The book is narrated and the narrative is fortified with journal entries and reminiscences. It is interesting to read a lady’s account that the V-2 specter was not so frightful. She remarked that as a V-2 was just the unheralded bang of the explosion and as it was obvious she was alive after each blast, there was nothing to fear, whereas the sound of a V-1 approaching put dread in the hearts of all, wondering if it would fall on them.

Also supporting the work are sidebars such as Beaufighters Verses Bombers, pages from a diary, and comments on German bombs.

There is even a series of photos on censors' papers with their remarks scribbled on.

Finally, the appendices break down sterile facts with charts about civilian casualties. This includes those inflicted by bombing, V-1s, V-2s, and the Nazi cross-Channel guns. Interestingly, though not surprising, the V-2 inflicted the greatest number of casualties per attack, even though only a third fired hit their target.

Conclusion
Poignant as The Blitz – An Illustrated History is, it is fascinating. It reminds us of the resolve of Britain's people during that unique time, as well as the tragedies they had to raise resolve against. This is an excellent book for anyone interested in the this story of World War Two. Highly recommended!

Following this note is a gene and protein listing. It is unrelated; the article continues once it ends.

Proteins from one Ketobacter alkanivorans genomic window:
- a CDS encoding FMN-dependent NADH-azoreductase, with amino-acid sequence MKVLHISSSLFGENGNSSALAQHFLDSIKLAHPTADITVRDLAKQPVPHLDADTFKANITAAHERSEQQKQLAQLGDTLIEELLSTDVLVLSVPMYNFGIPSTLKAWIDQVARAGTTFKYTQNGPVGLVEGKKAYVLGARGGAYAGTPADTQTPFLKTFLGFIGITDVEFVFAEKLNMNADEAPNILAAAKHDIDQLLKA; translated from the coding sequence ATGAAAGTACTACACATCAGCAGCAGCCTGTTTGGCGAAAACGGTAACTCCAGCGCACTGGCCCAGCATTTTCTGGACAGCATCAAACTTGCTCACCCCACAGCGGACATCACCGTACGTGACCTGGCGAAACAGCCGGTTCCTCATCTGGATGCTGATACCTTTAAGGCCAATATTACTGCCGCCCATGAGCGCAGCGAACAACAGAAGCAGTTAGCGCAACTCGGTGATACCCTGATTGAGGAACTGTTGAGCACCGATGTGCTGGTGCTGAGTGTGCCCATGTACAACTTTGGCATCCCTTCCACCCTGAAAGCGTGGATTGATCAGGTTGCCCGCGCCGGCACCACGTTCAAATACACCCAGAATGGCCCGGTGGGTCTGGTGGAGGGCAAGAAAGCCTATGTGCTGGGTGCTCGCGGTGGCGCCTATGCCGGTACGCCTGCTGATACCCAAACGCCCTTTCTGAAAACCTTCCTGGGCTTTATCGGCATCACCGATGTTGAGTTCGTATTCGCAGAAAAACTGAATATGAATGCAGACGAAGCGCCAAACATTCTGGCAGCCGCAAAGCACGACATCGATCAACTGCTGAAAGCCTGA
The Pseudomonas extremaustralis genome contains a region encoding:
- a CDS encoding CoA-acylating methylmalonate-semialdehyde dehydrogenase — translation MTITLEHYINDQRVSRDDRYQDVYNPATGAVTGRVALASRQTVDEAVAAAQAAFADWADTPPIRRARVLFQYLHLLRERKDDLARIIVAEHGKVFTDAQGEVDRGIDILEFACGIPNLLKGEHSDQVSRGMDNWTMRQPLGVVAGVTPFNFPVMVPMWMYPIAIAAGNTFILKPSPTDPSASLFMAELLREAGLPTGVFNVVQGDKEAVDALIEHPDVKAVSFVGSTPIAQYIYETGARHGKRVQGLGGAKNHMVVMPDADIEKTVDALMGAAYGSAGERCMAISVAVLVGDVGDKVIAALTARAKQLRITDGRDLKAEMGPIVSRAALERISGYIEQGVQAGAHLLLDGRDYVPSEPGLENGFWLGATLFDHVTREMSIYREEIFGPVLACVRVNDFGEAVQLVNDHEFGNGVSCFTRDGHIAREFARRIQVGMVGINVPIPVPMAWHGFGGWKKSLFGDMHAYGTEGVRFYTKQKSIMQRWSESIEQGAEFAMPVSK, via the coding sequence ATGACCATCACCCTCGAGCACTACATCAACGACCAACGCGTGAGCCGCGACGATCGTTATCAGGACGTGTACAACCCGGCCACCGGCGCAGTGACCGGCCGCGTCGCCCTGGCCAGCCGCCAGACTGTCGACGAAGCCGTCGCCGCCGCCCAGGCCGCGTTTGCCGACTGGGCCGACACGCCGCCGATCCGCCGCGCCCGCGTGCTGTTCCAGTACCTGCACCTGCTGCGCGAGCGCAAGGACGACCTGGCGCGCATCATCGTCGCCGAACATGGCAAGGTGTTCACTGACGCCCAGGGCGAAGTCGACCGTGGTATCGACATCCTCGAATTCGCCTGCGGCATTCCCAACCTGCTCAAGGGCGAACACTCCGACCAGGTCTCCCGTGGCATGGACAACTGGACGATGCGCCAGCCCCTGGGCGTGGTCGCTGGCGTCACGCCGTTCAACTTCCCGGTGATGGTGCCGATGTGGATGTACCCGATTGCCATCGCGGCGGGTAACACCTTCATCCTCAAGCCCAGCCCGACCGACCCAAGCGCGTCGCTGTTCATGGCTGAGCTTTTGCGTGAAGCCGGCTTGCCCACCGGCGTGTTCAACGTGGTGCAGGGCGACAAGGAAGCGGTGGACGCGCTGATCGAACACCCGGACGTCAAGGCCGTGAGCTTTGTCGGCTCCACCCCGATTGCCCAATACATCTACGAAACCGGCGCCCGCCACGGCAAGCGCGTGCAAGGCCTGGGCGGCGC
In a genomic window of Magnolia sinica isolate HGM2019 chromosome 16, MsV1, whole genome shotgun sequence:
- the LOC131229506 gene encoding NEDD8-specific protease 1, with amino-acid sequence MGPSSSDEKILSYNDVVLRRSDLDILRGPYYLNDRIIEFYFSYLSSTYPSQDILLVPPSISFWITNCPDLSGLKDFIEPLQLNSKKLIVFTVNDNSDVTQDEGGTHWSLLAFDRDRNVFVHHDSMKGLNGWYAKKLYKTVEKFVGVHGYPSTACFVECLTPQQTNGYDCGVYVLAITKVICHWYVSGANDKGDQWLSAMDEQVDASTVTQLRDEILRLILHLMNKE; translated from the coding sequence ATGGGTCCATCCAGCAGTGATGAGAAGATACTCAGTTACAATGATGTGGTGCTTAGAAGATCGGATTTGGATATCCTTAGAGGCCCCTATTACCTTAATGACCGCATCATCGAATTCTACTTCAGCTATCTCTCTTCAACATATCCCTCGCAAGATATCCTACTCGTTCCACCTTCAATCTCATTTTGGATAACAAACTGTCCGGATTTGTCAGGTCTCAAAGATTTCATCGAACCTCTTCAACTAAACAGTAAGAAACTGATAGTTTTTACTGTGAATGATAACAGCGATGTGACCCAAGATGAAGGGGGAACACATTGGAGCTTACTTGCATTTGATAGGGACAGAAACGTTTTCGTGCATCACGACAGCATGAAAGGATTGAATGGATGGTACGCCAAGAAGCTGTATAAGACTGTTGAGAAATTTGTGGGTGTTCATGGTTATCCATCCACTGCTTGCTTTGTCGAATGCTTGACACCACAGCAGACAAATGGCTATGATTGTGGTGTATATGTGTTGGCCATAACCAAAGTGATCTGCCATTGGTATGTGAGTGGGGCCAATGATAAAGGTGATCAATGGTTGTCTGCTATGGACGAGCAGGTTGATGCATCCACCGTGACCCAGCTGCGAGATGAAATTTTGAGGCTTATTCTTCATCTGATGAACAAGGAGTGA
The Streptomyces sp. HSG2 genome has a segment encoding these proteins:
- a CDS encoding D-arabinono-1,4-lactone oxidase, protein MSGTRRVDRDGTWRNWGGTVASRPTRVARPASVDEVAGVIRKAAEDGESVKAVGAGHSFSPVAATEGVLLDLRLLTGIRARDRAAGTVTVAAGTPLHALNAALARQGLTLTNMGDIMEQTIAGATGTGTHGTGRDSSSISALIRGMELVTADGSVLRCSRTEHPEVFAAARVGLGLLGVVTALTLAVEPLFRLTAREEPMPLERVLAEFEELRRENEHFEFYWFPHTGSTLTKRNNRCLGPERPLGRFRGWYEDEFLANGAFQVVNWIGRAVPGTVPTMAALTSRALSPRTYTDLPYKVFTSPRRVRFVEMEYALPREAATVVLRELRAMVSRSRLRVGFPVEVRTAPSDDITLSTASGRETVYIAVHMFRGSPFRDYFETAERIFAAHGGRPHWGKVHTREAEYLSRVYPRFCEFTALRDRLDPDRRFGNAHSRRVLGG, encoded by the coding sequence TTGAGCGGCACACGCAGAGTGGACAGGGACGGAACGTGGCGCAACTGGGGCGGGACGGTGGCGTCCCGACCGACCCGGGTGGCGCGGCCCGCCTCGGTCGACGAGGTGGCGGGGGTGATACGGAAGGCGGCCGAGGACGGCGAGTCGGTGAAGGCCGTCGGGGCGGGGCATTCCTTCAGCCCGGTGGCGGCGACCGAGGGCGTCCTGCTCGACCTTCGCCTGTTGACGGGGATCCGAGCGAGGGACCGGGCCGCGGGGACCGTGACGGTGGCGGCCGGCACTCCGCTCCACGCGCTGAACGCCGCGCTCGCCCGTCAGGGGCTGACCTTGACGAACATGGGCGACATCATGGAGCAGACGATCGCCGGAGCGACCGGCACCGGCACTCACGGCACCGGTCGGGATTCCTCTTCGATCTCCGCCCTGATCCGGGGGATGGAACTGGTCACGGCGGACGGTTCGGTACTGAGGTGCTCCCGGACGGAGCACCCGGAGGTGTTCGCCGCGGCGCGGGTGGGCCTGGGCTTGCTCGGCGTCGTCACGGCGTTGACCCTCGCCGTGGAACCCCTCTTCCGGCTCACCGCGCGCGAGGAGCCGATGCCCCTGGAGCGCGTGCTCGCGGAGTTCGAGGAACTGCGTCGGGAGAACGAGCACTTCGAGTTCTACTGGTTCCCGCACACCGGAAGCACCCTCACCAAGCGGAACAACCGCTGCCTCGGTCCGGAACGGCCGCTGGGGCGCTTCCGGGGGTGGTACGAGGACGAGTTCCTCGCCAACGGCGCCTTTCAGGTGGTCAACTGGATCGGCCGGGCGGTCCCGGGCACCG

Please remember, when contacting retailers or manufacturers, to mention that you saw their products highlighted here - on AEROSCALE.
___________________________________________
[1]. Osprey Publishing. The Blitz – An Illustrated History. October 2010
SUMMARY
Highs: Rare and unique photographs. Personal stories and supporting sidebars.
Lows:
Verdict: This is an excellent book for anyone interested in the this story of World War Two.
Percentage Rating
95%
  Scale: Other
  Mfg. ID: ISBN: 9781849084246
  Suggested Retail: £25.00